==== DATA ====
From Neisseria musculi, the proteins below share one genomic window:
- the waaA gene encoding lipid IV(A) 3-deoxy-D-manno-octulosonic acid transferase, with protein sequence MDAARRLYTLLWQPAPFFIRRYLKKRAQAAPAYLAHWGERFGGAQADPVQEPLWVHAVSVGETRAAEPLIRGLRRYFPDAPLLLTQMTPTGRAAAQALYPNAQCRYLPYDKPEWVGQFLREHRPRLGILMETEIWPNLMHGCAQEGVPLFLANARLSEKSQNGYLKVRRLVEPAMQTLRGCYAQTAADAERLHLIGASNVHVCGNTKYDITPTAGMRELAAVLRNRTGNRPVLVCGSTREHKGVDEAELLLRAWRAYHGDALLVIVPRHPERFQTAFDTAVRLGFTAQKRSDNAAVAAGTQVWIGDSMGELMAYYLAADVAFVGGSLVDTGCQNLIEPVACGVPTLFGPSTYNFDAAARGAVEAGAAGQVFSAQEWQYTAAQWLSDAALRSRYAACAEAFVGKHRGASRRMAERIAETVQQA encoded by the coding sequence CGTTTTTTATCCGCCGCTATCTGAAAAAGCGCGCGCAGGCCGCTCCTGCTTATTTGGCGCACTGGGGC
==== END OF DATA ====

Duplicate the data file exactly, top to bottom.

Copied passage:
From Neisseria musculi, the proteins below share one genomic window:
- the waaA gene encoding lipid IV(A) 3-deoxy-D-manno-octulosonic acid transferase, with protein sequence MDAARRLYTLLWQPAPFFIRRYLKKRAQAAPAYLAHWGERFGGAQADPVQEPLWVHAVSVGETRAAEPLIRGLRRYFPDAPLLLTQMTPTGRAAAQALYPNAQCRYLPYDKPEWVGQFLREHRPRLGILMETEIWPNLMHGCAQEGVPLFLANARLSEKSQNGYLKVRRLVEPAMQTLRGCYAQTAADAERLHLIGASNVHVCGNTKYDITPTAGMRELAAVLRNRTGNRPVLVCGSTREHKGVDEAELLLRAWRAYHGDALLVIVPRHPERFQTAFDTAVRLGFTAQKRSDNAAVAAGTQVWIGDSMGELMAYYLAADVAFVGGSLVDTGCQNLIEPVACGVPTLFGPSTYNFDAAARGAVEAGAAGQVFSAQEWQYTAAQWLSDAALRSRYAACAEAFVGKHRGASRRMAERIAETVQQA encoded by the coding sequence CGTTTTTTATCCGCCGCTATCTGAAAAAGCGCGCGCAGGCCGCTCCTGCTTATTTGGCGCACTGGGGC